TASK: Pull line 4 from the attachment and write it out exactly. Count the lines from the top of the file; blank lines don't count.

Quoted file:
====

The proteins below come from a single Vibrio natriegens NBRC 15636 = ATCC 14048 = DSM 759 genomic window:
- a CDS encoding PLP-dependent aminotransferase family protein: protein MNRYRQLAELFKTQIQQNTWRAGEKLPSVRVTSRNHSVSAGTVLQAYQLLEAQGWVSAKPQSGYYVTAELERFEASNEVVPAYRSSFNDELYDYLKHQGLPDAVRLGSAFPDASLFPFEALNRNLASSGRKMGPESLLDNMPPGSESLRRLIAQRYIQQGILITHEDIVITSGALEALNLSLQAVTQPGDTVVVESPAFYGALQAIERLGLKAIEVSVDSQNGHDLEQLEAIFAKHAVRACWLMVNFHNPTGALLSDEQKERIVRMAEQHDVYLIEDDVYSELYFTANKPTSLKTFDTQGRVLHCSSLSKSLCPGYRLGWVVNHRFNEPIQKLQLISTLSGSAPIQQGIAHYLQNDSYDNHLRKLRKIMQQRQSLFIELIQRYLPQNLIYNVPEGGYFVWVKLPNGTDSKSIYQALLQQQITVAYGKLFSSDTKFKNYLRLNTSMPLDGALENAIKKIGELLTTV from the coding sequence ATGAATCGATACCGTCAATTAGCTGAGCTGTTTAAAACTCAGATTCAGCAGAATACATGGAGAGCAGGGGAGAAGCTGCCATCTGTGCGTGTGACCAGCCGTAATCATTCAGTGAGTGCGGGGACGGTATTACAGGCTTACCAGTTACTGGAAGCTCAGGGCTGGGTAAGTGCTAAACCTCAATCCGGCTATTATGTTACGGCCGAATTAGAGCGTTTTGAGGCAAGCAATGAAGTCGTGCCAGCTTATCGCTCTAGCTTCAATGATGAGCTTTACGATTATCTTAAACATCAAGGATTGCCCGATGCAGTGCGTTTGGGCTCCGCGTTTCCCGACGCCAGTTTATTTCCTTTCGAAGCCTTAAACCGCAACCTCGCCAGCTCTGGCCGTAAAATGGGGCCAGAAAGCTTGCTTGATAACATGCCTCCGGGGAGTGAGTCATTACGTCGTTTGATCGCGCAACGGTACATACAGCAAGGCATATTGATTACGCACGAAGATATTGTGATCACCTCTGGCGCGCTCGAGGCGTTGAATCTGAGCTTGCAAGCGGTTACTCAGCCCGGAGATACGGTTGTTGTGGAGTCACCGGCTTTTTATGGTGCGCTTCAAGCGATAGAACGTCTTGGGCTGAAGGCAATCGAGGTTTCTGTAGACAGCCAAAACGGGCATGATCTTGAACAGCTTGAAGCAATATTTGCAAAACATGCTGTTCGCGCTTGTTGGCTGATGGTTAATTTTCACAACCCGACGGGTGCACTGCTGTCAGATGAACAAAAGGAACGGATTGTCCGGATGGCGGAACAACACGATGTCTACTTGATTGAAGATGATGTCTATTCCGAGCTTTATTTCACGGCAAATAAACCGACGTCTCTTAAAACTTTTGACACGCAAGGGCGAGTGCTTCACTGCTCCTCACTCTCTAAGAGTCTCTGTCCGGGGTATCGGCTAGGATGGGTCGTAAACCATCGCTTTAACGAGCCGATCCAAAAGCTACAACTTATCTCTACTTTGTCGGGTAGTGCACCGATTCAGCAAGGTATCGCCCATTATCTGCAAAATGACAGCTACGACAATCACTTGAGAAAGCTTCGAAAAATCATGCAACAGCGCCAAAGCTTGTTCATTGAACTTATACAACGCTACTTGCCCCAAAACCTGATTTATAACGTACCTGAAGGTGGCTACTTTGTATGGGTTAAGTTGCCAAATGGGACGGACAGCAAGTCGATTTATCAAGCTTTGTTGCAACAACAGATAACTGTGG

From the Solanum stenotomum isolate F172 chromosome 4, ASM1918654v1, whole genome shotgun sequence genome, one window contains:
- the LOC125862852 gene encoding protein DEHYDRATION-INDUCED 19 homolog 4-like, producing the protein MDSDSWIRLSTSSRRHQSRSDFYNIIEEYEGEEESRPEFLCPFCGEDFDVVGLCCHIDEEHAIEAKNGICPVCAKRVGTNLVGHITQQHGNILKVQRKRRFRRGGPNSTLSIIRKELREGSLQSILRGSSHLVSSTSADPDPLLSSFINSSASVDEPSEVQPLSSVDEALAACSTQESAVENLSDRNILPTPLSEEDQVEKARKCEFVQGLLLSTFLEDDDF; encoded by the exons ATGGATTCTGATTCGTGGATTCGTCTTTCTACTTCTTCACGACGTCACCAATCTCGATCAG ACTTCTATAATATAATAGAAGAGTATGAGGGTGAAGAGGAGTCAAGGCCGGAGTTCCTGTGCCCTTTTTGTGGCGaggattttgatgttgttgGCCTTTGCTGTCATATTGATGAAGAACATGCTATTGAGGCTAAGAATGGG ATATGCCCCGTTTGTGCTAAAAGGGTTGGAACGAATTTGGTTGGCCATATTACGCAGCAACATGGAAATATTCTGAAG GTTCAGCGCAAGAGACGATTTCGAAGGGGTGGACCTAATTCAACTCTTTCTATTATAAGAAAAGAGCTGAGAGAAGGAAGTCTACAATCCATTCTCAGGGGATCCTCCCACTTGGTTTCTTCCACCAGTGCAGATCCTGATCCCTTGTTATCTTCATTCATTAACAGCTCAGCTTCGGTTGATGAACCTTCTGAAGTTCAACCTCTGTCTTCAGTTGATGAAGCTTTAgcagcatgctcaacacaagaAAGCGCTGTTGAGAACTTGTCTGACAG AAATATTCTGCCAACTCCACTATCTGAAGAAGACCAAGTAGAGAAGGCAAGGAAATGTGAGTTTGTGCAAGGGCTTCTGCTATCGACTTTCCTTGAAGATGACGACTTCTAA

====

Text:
- the LOC125862852 gene encoding protein DEHYDRATION-INDUCED 19 homolog 4-like, producing the protein MDSDSWIRLSTSSRRHQSRSDFYNIIEEYEGEEESRPEFLCPFCGEDFDVVGLCCHIDEEHAIEAKNGICPVCAKRVGTNLVGHITQQHGNILKVQRKRRFRRGGPNSTLSIIRKELREGSLQSILRGSSHLVSSTSADPDPLLSSFINSSASVDEPSEVQPLSSVDEALAACSTQESAVENLSDRNILPTPLSEEDQVEKARKCEFVQGLLLSTFLEDDDF; encoded by the exons ATGGATTCTGATTCGTGGATTCGTCTTTCTACTTCTTCACGACGTCACCAATCTCGATCAG ACTTCTATAATATAATAGAAGAGTATGAGGGTGAAGAGGAGTCAAGGCCGGAGTTCCTGTGCCCTTTTTGTGGCGaggattttgatgttgttgGCCTTTGCTGTCATATTGATGAAGAACATGCTATTGAGGCTAAGAATGGG ATATGCCCCGTTTGTGCTAAAAGGGTTGGAACGAATTTGGTTGGCCATATTACGCAGCAACATGGAAATATTCTGAAG GTTCAGCGCAAGAGACGATTTCGAAGGGGTGGACCTAATTCAACTCTTTCTATTATAAGAAAAGAGCTGAGAGAAGGAAGTCTACAATCCATTCTCAGGGGATCCTCCCACTTGGTTTCTTCCACCAGTGCAGATCCTGATCCCTTGTTATCTTCATTCATTAACAGCTCAGCTTCGGTTGATGAACCTTCTGAAGTTCAACCTCTGTCTTCAGTTGATGAAGCTTTAgcagcatgctcaacacaagaAAGCGCTGTTGAGAACTTGTCTGACAG AAATATTCTGCCAACTCCACTATCTGAAGAAGACCAAGTAGAGAAGGCAAGGAAATGTGAGTTTGTGCAAGGGCTTCTGCTATCGACTTTCCTTGAAGATGACGACTTCTAA